OLYMPIA — On Thursday, following the bipartisan Senate coalition’s presentation of a new budget proposal, Gov. Christine Gregoire abruptly canceled more than 50 scheduled bill-signing ceremonies and threatened to veto bills if legislators fail to negotiate a supplemental state operating budget on her terms.
Today Sen. Jerome Delvin, R-Richland, cautioned Gregoire about playing politics with several bipartisan bills, including those related to preventing the sexual exploitation of children and others of high importance to the developmental-disabilities community.
“Some issues should be above politics,” said Delvin. “We may not agree on how best to address the budget, but DD advocates worked hard during the session for the passage of bills that address their community’s specific needs. They don’t deserve to have those bills held hostage just because the governor hasn’t gotten her way on the budget.”
Delvin is a sponsor of Senate Bill 6157, one of the DD-related measures that was scheduled for signing on Thursday, then inexplicably pulled from the schedule. SB 6157, which passed the House and Senate unanimously, would require counties to develop an intake and risk-assessment standard to determine whether a juvenile admitted to a county juvenile-detention facility is developmentally disabled.
Delvin is also concerned about SB 6384, scheduled for signing Monday, which would give individuals with developmental disabilities the opportunity to transition to a community-access program after enrolling in an employment program.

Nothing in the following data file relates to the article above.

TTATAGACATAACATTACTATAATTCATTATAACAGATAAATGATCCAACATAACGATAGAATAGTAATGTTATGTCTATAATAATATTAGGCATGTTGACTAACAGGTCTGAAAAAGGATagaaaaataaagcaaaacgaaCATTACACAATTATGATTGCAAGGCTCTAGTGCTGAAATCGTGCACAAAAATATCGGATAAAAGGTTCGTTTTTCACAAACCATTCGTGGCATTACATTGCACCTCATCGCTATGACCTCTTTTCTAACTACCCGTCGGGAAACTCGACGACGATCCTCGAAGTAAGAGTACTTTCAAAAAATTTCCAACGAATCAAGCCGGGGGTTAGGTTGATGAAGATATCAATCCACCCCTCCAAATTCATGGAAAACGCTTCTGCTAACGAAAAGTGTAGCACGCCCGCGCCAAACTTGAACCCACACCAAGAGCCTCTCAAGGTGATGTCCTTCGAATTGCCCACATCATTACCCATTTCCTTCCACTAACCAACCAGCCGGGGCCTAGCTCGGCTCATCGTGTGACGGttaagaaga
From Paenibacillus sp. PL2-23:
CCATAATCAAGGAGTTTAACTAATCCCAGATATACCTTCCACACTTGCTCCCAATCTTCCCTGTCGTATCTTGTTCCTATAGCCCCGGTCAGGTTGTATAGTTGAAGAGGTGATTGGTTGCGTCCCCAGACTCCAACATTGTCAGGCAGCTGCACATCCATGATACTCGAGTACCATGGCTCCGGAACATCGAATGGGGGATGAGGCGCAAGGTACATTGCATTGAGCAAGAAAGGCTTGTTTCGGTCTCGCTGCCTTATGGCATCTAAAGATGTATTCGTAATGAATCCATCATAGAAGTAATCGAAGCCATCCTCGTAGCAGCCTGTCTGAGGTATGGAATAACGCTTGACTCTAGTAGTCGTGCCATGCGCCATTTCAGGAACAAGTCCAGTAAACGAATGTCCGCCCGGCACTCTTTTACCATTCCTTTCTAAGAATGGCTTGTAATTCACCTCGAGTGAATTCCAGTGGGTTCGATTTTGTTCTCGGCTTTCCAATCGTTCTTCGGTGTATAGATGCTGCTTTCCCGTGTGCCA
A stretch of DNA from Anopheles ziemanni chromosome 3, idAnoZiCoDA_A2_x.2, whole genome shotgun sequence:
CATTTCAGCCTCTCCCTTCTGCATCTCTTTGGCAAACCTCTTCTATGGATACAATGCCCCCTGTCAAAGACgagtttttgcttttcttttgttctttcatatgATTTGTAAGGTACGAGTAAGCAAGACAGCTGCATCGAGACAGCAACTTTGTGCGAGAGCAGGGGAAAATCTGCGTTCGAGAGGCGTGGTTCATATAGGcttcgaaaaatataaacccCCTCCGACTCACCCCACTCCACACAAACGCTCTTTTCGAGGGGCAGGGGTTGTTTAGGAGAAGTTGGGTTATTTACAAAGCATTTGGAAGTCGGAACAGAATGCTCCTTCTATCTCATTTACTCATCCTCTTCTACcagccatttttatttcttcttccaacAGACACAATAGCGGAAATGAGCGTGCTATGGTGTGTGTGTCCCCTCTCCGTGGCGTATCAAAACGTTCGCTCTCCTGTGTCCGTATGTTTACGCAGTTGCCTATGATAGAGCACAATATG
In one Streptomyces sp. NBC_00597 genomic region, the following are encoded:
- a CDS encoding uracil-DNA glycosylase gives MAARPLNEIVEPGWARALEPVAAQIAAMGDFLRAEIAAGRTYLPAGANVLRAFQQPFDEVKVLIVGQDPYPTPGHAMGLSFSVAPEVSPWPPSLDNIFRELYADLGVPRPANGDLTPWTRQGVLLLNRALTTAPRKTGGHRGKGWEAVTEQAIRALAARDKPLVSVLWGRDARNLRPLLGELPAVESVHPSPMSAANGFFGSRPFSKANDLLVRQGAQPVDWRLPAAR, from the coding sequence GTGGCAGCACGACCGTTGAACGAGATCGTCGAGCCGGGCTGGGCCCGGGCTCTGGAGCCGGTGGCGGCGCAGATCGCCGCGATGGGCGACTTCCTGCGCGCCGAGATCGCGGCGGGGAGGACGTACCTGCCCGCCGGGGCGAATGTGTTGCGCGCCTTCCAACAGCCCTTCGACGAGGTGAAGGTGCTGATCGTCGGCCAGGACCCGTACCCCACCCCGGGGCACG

“This is a huge bill for the DD community,” said Delvin. “They are rightfully outraged by the thought that this bill-signing may be canceled. The governor’s office still has it on the schedule, but we were reminded yesterday how quickly that can change.
“Numerous members of the DD community are planning to make the trip across the state to attend the ceremony Monday, but I’d suggest they continue to check the governor’s website. If there’s some new development about the budget that morning that she disagrees with again, who knows what the reaction will be?”
Delvin’s comments came in response to a letter (see attached) from Sharon Adolphsen, coordinator for the Benton Franklin Parent Coalition – an organization that helps parents, family members, and guardians become effective advocates for their family members and others who have developmental disabilities.
Delvin also expressed concern about whether the governor will sign a series of bills passed by the Legislature this session to address the issue of human trafficking.
“Human trafficking is a billion-dollar industry that often takes advantage of the most vulnerable members of our society – our children, and even those with mental or developmental disabilities,” said Delvin.
“Fighting this horrific crime is a nonpartisan issue, and the package of bills to address this issue was introduced and supported by a bipartisan coalition of legislators; most if not all of the bills were passed unanimously.”
Delvin encouraged the public to contact the governor to voice their opinions. “The message is simple: The governor should commit to signing all of the anti- trafficking and anti-child exploitation bills that passed the Legislature this year and resist playing politics with the lives and safety of our children.”